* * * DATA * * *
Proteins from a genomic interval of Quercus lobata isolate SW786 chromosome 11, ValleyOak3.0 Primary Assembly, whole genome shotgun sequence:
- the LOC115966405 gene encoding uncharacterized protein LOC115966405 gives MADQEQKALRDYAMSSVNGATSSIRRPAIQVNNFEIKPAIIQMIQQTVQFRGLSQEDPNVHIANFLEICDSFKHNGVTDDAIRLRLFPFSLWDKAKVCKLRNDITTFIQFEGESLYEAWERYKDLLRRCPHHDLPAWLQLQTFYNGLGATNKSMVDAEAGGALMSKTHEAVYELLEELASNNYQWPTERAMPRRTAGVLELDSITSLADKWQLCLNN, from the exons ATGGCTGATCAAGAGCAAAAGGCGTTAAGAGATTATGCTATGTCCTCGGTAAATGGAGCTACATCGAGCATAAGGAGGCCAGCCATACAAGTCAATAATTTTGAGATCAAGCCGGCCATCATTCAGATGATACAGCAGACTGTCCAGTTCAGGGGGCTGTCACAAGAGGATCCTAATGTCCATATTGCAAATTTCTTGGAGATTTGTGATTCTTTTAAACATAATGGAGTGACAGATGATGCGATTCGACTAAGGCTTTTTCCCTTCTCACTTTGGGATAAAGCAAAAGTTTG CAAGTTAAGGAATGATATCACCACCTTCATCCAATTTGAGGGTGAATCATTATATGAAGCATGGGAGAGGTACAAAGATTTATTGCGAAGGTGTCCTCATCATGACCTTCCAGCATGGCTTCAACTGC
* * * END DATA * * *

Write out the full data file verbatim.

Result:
Proteins from a genomic interval of Quercus lobata isolate SW786 chromosome 11, ValleyOak3.0 Primary Assembly, whole genome shotgun sequence:
- the LOC115966405 gene encoding uncharacterized protein LOC115966405 gives MADQEQKALRDYAMSSVNGATSSIRRPAIQVNNFEIKPAIIQMIQQTVQFRGLSQEDPNVHIANFLEICDSFKHNGVTDDAIRLRLFPFSLWDKAKVCKLRNDITTFIQFEGESLYEAWERYKDLLRRCPHHDLPAWLQLQTFYNGLGATNKSMVDAEAGGALMSKTHEAVYELLEELASNNYQWPTERAMPRRTAGVLELDSITSLADKWQLCLNN, from the exons ATGGCTGATCAAGAGCAAAAGGCGTTAAGAGATTATGCTATGTCCTCGGTAAATGGAGCTACATCGAGCATAAGGAGGCCAGCCATACAAGTCAATAATTTTGAGATCAAGCCGGCCATCATTCAGATGATACAGCAGACTGTCCAGTTCAGGGGGCTGTCACAAGAGGATCCTAATGTCCATATTGCAAATTTCTTGGAGATTTGTGATTCTTTTAAACATAATGGAGTGACAGATGATGCGATTCGACTAAGGCTTTTTCCCTTCTCACTTTGGGATAAAGCAAAAGTTTG CAAGTTAAGGAATGATATCACCACCTTCATCCAATTTGAGGGTGAATCATTATATGAAGCATGGGAGAGGTACAAAGATTTATTGCGAAGGTGTCCTCATCATGACCTTCCAGCATGGCTTCAACTGC